01 January 2003
A New Breed: Is it a PLC or a PC?
It is easy to understand why in the past decade there has been a heightened interest in PC-based control for industrial automation. The PC offers powerful software tools, a floating point processor, plenty of RAM, and a graphical terminal interface.
Many engineers have looked to the PC as the best option when they are working to integrate advanced functionality such as database connectivity, Web-based interaction, analog control and simulation, and communication with third-party devices.
The problem with PC-based control has always been the control. PCs running standard operating sys tems with off-the-shelf hardware are too fragile and temperamental to provide reliable embedded industrial control.
Although some engineers use special industrial computers with hardened hardware and special operating systems, many simply decide not to implement functions that PLCs cannot easily handle.
Other times, when engineers cannot fit all their system functionality into a PLC, they cobble together a system that includes a PLC for the control portion of the code and a PC for the more advanced analog calculations, data logging, and communication.
This is why on the floor of many factories today you will see PLCs being used in conjunction with PCs for data logging, connecting to bar-code scanners, inserting information into databases, and publishing data to the Web.
However, because engineers must incorporate hardware and software from multiple vendors that was not designed to work together, these systems are often difficult to construct, troubleshoot, and maintain.
Instead, engineers can now use products that provide a hybrid mix of the PC and the PLC. This new option for control takes the best features of the PC-the processor, RAM, and powerful software-and mixes it with the reliability and ruggedness of the PLC.
They can rate at up to 50 g of shock and 5 g of vibration for mobile and vibrating environments and feature heavy industrial electromagnetic compatibility ratings for use in electrically noisy environments, as well as a temperature range of -25° to +60°C.
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They incorporate features normally found on the PC such as a floating point processor for custom calculations, an embedded interactive Web server for easy control and monitoring, removable compact flash for data logging, and multiple serial ports for third-party device communication.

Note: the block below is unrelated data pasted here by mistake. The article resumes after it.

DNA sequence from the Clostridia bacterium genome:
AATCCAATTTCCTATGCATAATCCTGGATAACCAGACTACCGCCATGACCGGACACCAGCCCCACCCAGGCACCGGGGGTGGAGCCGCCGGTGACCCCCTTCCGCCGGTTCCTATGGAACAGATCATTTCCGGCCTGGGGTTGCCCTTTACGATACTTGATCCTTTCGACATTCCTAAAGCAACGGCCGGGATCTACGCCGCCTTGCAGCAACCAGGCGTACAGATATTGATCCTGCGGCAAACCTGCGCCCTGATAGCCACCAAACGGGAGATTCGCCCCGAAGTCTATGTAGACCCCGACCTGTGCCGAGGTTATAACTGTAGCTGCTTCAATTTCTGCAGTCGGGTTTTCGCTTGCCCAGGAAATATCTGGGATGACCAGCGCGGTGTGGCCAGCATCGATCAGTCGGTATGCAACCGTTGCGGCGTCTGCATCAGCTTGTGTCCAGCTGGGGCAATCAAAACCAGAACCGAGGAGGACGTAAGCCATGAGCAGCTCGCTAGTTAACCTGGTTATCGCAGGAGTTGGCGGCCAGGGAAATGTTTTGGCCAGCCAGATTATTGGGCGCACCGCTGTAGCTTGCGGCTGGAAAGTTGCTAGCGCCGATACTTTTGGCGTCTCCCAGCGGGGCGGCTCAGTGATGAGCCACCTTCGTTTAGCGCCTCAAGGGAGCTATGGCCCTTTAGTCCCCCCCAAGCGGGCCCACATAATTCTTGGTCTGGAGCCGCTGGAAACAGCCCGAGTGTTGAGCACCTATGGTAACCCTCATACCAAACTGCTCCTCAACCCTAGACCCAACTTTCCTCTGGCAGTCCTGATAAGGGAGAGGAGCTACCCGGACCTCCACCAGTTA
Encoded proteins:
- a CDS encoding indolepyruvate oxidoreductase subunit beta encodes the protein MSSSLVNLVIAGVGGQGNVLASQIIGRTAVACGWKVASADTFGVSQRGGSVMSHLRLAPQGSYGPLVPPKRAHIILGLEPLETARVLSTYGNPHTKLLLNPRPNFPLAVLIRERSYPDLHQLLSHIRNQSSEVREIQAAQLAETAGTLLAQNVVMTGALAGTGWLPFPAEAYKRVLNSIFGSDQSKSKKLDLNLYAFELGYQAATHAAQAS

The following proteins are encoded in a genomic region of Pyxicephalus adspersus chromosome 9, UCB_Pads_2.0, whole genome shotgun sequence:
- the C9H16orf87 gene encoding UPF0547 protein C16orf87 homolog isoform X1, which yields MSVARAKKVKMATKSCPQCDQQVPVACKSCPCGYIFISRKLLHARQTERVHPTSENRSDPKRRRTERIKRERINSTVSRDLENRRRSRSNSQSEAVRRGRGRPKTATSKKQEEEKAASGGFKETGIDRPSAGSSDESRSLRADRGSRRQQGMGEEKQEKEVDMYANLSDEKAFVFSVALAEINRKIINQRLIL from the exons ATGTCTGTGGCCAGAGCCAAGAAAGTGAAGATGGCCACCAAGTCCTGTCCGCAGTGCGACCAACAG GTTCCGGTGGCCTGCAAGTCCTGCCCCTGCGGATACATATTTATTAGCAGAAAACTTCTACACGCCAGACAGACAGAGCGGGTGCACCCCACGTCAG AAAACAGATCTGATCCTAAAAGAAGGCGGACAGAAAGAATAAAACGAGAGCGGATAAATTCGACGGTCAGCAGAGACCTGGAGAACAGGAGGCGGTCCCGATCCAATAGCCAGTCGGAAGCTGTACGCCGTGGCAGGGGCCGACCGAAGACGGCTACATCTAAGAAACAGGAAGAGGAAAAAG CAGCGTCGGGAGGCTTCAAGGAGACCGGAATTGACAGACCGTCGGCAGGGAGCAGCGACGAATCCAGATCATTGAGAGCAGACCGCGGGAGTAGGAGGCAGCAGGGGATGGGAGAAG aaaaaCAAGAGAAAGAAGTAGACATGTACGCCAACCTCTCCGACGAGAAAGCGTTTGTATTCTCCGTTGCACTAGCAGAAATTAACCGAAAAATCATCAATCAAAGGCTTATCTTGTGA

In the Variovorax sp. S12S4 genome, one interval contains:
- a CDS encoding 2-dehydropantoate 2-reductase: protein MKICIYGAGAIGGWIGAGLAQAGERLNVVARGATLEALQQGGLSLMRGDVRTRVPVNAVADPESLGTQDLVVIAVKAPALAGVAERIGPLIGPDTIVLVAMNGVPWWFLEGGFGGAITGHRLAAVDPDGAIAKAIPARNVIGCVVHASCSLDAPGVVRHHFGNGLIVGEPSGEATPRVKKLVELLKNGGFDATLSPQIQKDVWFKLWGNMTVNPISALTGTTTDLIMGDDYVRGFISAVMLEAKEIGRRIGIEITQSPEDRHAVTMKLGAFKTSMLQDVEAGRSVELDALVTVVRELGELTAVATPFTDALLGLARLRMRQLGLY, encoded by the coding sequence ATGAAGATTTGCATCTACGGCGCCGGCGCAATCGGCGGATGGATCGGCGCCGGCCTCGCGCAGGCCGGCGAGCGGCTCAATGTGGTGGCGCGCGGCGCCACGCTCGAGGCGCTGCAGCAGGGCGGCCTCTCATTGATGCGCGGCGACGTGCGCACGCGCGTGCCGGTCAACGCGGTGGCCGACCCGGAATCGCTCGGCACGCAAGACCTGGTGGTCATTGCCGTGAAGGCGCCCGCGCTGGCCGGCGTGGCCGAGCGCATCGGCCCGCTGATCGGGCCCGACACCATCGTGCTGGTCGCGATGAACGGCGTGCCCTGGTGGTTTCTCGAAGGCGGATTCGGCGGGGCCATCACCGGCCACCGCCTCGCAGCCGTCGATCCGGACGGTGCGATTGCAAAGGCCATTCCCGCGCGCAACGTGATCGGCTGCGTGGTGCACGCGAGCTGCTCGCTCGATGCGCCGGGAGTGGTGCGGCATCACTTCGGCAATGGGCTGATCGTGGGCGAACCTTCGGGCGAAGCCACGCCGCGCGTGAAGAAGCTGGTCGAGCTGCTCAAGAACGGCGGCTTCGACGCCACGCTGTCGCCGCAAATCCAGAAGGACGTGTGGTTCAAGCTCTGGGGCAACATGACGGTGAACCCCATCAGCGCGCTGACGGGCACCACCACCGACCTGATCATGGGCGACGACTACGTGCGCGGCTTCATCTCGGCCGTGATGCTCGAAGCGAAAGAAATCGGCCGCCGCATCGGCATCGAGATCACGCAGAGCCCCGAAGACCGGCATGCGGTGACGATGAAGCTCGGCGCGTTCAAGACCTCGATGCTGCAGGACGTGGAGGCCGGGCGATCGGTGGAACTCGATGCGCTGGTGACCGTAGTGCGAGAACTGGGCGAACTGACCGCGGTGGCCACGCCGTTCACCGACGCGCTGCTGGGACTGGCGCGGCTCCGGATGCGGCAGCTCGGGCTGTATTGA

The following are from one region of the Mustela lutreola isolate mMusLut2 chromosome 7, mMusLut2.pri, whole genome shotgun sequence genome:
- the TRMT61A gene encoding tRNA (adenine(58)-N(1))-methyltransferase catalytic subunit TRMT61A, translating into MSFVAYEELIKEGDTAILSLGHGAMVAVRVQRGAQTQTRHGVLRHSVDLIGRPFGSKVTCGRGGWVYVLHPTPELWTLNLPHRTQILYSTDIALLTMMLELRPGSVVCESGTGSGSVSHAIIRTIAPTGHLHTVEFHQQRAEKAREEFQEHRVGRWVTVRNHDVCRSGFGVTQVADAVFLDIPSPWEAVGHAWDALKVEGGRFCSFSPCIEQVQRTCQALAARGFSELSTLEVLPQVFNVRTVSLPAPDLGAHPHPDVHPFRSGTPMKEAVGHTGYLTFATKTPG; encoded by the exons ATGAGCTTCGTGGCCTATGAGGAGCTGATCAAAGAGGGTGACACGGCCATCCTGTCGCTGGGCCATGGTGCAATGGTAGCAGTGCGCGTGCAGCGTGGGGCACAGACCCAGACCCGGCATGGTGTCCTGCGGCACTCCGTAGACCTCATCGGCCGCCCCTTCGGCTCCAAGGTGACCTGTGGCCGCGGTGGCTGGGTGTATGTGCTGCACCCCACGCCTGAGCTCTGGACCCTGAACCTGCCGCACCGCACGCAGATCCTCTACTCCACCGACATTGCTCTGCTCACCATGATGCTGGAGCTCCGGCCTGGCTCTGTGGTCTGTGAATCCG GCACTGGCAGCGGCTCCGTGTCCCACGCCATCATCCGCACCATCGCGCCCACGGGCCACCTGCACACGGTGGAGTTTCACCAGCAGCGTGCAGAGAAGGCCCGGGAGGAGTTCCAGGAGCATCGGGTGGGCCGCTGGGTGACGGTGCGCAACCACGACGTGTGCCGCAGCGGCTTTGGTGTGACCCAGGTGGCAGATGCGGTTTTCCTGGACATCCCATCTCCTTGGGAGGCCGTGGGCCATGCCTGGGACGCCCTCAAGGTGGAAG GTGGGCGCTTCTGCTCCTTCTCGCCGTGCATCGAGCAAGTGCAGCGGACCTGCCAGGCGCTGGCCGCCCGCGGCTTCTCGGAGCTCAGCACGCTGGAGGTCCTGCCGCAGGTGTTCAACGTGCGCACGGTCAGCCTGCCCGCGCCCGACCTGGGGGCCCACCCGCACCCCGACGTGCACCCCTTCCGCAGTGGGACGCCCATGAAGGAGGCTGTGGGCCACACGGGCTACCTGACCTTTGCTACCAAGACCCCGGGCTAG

Hybrid control is advantageous for engineers who need to implement applications with custom calculations, data logging, external serial device communication, database connectivity, or Web interaction such as semiconductor manufacturing, for instance.
Because some semiconductor chips produce errors at high and low temperatures, part of the manufacturing process monitors the performance of the chips under varying temperatures.
Although it is possible to purchase an off-the-shelf machine to test the chips, these machines are expensive, offer limited temperature profiles, and do not offer the ability to generate reports and view the data throughout the plant.
A hybrid system controls the temperature of the chamber using thermoelectric modules and a cool water supply. It also reads the digital lines from the chip that indicate the internal temperature.
The temperature profile easily updates either through Ethernet or by changing the flash card. To make operators comfortable with the new machine, an interface with an LCD and keypad provides the same temperature and status information as the unit it replaces.
A hybrid system also publishes a Web page so an engineer can both monitor and control the process. It connects over the Ethernet to a database program, which stores the operations information and generates a report.
Engineers in industries ranging from semiconductor to oil and gas are looking to hybrid PC/PLC products as a way to implement more functionality into their control systems.
-Todd Walter, National Instruments